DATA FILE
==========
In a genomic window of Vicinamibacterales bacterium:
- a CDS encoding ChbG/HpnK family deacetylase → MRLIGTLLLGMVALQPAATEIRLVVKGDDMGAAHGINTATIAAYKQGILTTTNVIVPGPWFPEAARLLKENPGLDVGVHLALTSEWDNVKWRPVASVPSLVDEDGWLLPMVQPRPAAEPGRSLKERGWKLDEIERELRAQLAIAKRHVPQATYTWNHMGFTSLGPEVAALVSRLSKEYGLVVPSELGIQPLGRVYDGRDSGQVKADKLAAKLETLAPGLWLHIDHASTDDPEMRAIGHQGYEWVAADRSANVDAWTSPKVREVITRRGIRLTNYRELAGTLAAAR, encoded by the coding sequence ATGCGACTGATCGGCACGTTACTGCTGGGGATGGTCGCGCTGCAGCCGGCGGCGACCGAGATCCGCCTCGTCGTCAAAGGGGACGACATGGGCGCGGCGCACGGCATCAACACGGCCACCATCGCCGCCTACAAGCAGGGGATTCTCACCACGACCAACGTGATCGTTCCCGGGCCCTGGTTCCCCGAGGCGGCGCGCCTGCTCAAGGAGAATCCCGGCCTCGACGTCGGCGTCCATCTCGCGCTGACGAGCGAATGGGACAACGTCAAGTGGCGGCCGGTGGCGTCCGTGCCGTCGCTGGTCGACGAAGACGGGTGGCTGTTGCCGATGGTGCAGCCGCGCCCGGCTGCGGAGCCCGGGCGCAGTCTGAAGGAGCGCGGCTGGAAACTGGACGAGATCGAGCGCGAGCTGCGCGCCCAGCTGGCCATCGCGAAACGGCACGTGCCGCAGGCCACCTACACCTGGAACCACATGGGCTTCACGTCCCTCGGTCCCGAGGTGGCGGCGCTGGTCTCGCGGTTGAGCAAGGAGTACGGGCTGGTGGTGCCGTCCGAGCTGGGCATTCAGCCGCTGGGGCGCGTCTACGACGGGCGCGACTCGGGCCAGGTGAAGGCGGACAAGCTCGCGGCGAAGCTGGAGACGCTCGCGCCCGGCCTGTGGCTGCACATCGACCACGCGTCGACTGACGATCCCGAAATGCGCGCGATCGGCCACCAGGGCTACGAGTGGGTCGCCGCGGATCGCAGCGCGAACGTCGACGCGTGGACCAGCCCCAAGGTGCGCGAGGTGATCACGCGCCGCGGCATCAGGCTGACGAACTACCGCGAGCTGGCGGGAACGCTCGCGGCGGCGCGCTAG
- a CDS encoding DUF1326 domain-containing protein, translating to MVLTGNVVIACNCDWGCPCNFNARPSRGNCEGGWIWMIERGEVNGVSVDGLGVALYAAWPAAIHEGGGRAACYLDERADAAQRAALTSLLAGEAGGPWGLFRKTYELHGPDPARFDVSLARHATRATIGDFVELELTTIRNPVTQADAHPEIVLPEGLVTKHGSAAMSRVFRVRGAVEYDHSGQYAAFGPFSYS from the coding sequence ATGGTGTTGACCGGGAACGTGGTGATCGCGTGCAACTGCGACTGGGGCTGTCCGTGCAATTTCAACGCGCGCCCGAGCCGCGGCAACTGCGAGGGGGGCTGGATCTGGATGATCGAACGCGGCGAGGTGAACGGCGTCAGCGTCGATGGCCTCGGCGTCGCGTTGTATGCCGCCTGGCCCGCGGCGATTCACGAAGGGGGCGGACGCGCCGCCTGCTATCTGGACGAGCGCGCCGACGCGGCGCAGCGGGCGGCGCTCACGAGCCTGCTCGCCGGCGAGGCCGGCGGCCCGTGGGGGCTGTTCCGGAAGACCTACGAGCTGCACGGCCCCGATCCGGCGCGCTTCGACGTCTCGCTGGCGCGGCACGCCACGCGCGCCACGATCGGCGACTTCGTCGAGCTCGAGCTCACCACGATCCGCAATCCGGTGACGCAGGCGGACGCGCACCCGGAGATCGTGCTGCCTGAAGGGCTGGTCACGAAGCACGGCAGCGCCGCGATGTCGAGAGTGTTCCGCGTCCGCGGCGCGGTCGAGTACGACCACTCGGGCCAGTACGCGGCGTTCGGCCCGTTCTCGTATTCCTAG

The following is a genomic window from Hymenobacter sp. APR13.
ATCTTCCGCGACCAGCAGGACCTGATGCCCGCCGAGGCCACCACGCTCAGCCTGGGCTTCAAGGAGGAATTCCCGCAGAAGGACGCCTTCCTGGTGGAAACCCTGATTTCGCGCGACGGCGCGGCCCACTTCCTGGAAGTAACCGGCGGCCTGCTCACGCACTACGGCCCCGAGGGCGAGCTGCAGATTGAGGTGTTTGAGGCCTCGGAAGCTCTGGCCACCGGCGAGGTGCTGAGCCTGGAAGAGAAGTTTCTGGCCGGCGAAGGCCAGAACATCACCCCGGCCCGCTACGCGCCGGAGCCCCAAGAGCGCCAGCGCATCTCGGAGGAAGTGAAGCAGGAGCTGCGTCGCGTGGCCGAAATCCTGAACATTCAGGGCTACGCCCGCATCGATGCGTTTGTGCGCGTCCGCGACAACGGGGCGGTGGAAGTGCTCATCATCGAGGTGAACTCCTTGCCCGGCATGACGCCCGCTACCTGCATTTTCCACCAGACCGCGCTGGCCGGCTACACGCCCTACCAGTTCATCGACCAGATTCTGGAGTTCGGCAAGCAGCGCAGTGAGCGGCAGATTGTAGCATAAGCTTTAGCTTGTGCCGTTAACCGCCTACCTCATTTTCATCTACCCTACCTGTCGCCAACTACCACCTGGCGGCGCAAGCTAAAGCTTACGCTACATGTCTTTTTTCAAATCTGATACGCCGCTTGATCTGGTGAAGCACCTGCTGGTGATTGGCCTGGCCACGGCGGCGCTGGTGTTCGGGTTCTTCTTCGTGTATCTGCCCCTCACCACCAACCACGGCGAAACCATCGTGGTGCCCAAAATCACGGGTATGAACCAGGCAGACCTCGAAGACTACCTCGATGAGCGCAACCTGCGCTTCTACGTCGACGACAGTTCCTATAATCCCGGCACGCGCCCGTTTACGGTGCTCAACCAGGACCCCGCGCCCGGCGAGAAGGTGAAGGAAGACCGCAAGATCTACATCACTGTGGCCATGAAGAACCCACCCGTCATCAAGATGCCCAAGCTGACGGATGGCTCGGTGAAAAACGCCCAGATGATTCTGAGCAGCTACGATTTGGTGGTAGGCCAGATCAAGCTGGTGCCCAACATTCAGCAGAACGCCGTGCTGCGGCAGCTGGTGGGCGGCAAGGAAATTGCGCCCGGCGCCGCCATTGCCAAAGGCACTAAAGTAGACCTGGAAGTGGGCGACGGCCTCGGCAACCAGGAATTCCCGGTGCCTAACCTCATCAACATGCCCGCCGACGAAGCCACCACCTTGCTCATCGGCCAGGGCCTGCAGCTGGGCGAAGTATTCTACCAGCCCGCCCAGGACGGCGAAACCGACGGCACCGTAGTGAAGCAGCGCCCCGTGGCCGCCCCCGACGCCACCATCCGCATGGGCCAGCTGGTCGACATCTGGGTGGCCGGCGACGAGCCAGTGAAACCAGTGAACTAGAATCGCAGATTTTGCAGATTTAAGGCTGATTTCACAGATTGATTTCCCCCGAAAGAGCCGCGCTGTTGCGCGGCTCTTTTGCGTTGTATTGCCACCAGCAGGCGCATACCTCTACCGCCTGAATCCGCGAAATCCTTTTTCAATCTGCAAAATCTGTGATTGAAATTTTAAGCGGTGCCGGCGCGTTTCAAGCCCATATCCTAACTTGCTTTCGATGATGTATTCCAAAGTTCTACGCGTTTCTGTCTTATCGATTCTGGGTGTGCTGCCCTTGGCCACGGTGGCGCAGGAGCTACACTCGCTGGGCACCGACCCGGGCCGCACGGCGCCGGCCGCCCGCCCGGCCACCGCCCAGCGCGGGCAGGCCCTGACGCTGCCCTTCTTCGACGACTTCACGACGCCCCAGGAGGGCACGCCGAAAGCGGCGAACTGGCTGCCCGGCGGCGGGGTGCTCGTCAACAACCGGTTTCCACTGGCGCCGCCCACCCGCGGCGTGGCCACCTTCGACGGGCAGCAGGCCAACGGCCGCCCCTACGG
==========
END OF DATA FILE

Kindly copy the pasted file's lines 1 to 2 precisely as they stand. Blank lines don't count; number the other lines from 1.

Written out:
In a genomic window of Vicinamibacterales bacterium:
- a CDS encoding ChbG/HpnK family deacetylase → MRLIGTLLLGMVALQPAATEIRLVVKGDDMGAAHGINTATIAAYKQGILTTTNVIVPGPWFPEAARLLKENPGLDVGVHLALTSEWDNVKWRPVASVPSLVDEDGWLLPMVQPRPAAEPGRSLKERGWKLDEIERELRAQLAIAKRHVPQATYTWNHMGFTSLGPEVAALVSRLSKEYGLVVPSELGIQPLGRVYDGRDSGQVKADKLAAKLETLAPGLWLHIDHASTDDPEMRAIGHQGYEWVAADRSANVDAWTSPKVREVITRRGIRLTNYRELAGTLAAAR, encoded by the coding sequence ATGCGACTGATCGGCACGTTACTGCTGGGGATGGTCGCGCTGCAGCCGGCGGCGACCGAGATCCGCCTCGTCGTCAAAGGGGACGACATGGGCGCGGCGCACGGCATCAACACGGCCACCATCGCCGCCTACAAGCAGGGGATTCTCACCACGACCAACGTGATCGTTCCCGGGCCCTGGTTCCCCGAGGCGGCGCGCCTGCTCAAGGAGAATCCCGGCCTCGACGTCGGCGTCCATCTCGCGCTGACGAGCGAATGGGACAACGTCAAGTGGCGGCCGGTGGCGTCCGTGCCGTCGCTGGTCGACGAAGACGGGTGGCTGTTGCCGATGGTGCAGCCGCGCCCGGCTGCGGAGCCCGGGCGCAGTCTGAAGGAGCGCGGCTGGAAACTGGACGAGATCGAGCGCGAGCTGCGCGCCCAGCTGGCCATCGCGAAACGGCACGTGCCGCAGGCCACCTACACCTGGAACCACATGGGCTTCACGTCCCTCGGTCCCGAGGTGGCGGCGCTGGTCTCGCGGTTGAGCAAGGAGTACGGGCTGGTGGTGCCGTCCGAGCTGGGCATTCAGCCGCTGGGGCGCGTCTACGACGGGCGCGACTCGGGCCAGGTGAAGGCGGACAAGCTCGCGGCGAAGCTGGAGACGCTCGCGCCCGGCCTGTGGCTGCACATCGACCACGCGTCGACTGACGATCCCGAAATGCGCGCGATCGGCCACCAGGGCTACGAGTGGGTCGCCGCGGATCGCAGCGCGAACGTCGACGCGTGGACCAGCCCCAAGGTGCGCGAGGTGATCACGCGCCGCGGCATCAGGCTGACGAACTACCGCGAGCTGGCGGGAACGCTCGCGGCGGCGCGCTAG